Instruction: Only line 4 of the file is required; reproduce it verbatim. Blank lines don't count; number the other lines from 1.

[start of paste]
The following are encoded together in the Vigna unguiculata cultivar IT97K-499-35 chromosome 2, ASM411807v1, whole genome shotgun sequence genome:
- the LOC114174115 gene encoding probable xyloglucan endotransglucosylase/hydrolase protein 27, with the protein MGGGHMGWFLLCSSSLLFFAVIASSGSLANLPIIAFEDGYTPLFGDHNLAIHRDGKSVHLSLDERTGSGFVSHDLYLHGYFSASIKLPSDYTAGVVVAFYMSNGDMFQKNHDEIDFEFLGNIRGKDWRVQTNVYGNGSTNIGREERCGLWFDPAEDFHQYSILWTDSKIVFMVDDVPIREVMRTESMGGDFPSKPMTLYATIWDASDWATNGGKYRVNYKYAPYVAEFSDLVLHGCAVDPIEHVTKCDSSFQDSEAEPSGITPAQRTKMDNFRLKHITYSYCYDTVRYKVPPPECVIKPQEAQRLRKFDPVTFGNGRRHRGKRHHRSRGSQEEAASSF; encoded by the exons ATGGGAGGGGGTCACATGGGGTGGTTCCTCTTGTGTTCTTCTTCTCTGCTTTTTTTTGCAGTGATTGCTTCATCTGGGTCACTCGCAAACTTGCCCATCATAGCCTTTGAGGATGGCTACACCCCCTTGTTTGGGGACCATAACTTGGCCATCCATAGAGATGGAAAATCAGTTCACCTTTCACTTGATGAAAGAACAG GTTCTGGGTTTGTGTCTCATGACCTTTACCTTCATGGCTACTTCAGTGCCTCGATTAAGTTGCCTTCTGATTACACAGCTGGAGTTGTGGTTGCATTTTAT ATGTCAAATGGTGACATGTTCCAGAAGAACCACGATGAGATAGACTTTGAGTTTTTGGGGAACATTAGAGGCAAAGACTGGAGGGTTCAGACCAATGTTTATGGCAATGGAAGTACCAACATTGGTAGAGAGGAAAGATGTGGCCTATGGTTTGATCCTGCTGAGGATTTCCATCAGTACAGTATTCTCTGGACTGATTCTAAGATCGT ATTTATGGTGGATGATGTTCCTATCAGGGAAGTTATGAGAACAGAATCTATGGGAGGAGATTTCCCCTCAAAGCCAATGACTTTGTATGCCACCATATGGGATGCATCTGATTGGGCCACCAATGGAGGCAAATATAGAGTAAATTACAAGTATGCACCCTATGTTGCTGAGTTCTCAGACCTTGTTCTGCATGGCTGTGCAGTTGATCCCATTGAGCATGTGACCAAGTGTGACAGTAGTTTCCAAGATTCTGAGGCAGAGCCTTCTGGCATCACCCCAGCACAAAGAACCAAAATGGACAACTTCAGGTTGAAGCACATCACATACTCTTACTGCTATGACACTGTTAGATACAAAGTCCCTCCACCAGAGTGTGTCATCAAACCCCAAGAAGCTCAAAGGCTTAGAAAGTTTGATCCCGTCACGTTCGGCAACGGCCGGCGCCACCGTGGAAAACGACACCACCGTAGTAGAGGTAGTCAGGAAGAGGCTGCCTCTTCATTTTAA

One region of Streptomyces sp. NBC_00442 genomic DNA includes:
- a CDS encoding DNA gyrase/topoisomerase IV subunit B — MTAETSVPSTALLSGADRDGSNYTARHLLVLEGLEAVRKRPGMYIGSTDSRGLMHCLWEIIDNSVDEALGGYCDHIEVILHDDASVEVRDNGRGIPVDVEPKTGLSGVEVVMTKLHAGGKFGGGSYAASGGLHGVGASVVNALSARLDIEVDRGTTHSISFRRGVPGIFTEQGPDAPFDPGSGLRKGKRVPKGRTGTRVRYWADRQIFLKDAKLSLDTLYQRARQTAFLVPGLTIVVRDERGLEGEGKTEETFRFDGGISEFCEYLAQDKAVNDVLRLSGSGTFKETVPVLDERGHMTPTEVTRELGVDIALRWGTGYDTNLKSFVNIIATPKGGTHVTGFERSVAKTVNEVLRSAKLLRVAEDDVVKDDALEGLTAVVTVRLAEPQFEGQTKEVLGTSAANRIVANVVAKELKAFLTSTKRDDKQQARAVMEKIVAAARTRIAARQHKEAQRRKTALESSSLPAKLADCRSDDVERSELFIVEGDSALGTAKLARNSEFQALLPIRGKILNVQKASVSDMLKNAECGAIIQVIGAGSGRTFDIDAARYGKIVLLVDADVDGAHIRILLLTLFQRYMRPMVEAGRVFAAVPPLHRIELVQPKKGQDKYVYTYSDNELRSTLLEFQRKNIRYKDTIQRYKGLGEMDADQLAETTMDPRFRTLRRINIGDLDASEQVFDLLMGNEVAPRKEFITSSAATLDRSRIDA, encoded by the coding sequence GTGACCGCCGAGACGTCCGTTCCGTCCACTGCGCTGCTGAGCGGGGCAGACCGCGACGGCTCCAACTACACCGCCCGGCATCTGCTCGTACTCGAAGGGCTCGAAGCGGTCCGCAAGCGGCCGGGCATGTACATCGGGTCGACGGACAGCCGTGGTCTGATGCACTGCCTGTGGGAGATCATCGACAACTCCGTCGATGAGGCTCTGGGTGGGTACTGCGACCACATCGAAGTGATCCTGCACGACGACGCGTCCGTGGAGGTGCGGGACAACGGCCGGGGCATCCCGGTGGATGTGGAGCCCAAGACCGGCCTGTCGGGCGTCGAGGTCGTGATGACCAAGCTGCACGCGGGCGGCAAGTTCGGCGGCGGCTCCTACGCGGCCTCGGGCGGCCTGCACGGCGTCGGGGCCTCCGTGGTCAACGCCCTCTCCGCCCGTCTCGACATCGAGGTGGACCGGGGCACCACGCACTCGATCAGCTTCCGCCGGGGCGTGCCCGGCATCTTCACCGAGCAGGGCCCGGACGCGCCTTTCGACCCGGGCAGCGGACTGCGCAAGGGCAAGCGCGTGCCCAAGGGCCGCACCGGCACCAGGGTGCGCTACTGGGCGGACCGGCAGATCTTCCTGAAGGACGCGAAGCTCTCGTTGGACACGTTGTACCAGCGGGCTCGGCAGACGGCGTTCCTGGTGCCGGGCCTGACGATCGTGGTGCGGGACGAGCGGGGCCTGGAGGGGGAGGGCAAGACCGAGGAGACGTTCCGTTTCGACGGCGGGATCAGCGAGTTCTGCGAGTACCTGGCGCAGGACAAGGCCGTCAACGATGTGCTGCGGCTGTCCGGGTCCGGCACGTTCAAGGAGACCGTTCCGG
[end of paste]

- a CDS encoding DNA gyrase/topoisomerase IV subunit B — MTAETSVPSTALLSGADRDGSNYTARHLLVLEGLEAVRKRPGMYIGSTDSRGLMHCLWEIIDNSVDEALGGYCDHIEVILHDDASVEVRDNGRGIPVDVEPKTGLSGVEVVMTKLHAGGKFGGGSYAASGGLHGVGASVVNALSARLDIEVDRGTTHSISFRRGVPGIFTEQGPDAPFDPGSGLRKGKRVPKGRTGTRVRYWADRQIFLKDAKLSLDTLYQRARQTAFLVPGLTIVVRDERGLEGEGKTEETFRFDGGISEFCEYLAQDKAVNDVLRLSGSGTFKETVPVLDERGHMTPTEVTRELGVDIALRWGTGYDTNLKSFVNIIATPKGGTHVTGFERSVAKTVNEVLRSAKLLRVAEDDVVKDDALEGLTAVVTVRLAEPQFEGQTKEVLGTSAANRIVANVVAKELKAFLTSTKRDDKQQARAVMEKIVAAARTRIAARQHKEAQRRKTALESSSLPAKLADCRSDDVERSELFIVEGDSALGTAKLARNSEFQALLPIRGKILNVQKASVSDMLKNAECGAIIQVIGAGSGRTFDIDAARYGKIVLLVDADVDGAHIRILLLTLFQRYMRPMVEAGRVFAAVPPLHRIELVQPKKGQDKYVYTYSDNELRSTLLEFQRKNIRYKDTIQRYKGLGEMDADQLAETTMDPRFRTLRRINIGDLDASEQVFDLLMGNEVAPRKEFITSSAATLDRSRIDA, encoded by the coding sequence GTGACCGCCGAGACGTCCGTTCCGTCCACTGCGCTGCTGAGCGGGGCAGACCGCGACGGCTCCAACTACACCGCCCGGCATCTGCTCGTACTCGAAGGGCTCGAAGCGGTCCGCAAGCGGCCGGGCATGTACATCGGGTCGACGGACAGCCGTGGTCTGATGCACTGCCTGTGGGAGATCATCGACAACTCCGTCGATGAGGCTCTGGGTGGGTACTGCGACCACATCGAAGTGATCCTGCACGACGACGCGTCCGTGGAGGTGCGGGACAACGGCCGGGGCATCCCGGTGGATGTGGAGCCCAAGACCGGCCTGTCGGGCGTCGAGGTCGTGATGACCAAGCTGCACGCGGGCGGCAAGTTCGGCGGCGGCTCCTACGCGGCCTCGGGCGGCCTGCACGGCGTCGGGGCCTCCGTGGTCAACGCCCTCTCCGCCCGTCTCGACATCGAGGTGGACCGGGGCACCACGCACTCGATCAGCTTCCGCCGGGGCGTGCCCGGCATCTTCACCGAGCAGGGCCCGGACGCGCCTTTCGACCCGGGCAGCGGACTGCGCAAGGGCAAGCGCGTGCCCAAGGGCCGCACCGGCACCAGGGTGCGCTACTGGGCGGACCGGCAGATCTTCCTGAAGGACGCGAAGCTCTCGTTGGACACGTTGTACCAGCGGGCTCGGCAGACGGCGTTCCTGGTGCCGGGCCTGACGATCGTGGTGCGGGACGAGCGGGGCCTGGAGGGGGAGGGCAAGACCGAGGAGACGTTCCGTTTCGACGGCGGGATCAGCGAGTTCTGCGAGTACCTGGCGCAGGACAAGGCCGTCAACGATGTGCTGCGGCTGTCCGGGTCCGGCACGTTCAAGGAGACCGTTCCGG